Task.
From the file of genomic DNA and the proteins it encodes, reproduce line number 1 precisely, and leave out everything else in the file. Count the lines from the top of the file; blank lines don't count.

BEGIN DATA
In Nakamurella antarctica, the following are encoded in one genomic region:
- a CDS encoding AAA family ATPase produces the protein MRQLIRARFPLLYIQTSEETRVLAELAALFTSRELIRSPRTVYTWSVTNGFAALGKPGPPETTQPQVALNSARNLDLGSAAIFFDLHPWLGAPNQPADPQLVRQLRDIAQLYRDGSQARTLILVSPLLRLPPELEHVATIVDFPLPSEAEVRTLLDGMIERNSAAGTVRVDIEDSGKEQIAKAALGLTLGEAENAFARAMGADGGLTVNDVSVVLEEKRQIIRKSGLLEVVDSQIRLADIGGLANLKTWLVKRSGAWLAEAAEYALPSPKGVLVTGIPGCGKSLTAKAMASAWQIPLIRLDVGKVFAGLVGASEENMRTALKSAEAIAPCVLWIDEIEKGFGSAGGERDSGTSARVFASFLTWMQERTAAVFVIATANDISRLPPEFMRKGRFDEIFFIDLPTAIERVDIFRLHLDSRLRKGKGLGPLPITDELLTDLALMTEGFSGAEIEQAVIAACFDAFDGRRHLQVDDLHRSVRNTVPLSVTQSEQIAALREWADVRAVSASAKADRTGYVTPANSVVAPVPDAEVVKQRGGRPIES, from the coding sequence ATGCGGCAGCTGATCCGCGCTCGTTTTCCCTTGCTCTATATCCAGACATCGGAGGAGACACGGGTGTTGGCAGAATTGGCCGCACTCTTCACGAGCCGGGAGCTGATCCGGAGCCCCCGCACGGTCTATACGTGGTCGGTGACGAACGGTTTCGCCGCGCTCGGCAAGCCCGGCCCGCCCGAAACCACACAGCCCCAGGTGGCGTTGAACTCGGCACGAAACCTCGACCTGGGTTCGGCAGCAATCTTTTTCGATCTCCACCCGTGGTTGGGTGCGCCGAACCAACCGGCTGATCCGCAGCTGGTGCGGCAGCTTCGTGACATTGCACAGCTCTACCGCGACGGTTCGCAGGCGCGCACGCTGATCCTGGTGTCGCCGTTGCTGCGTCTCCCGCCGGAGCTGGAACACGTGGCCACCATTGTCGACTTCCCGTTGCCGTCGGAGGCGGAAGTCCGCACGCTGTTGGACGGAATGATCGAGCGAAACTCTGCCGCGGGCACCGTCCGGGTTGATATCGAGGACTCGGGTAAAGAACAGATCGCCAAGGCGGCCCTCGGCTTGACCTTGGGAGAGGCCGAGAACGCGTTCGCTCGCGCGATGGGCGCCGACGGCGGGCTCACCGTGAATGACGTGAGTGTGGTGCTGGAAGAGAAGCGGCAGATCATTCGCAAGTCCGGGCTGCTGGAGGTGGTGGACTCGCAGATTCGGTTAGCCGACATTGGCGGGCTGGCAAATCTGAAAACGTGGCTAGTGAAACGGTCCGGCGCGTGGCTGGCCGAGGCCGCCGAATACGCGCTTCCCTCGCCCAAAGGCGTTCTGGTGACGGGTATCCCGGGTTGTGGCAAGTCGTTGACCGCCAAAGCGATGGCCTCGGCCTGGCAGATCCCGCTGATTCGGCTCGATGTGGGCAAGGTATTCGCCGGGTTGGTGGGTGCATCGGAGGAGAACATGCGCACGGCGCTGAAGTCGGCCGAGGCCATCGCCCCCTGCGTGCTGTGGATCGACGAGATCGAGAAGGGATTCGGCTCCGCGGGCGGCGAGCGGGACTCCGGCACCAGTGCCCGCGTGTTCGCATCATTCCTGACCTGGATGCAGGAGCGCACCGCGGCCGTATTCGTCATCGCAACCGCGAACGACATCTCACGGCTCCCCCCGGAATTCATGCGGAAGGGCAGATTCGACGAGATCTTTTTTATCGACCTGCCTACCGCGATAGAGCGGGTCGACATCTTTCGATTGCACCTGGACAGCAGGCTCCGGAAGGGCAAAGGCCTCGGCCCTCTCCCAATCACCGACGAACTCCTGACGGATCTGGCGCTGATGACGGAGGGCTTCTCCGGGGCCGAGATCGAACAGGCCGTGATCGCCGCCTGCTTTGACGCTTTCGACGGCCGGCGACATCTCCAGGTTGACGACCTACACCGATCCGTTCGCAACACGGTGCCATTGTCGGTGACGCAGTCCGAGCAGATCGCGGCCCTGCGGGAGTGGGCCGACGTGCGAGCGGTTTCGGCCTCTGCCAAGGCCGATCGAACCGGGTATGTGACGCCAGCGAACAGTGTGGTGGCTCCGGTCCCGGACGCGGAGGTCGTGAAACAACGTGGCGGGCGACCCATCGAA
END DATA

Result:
In Nakamurella antarctica, the following are encoded in one genomic region: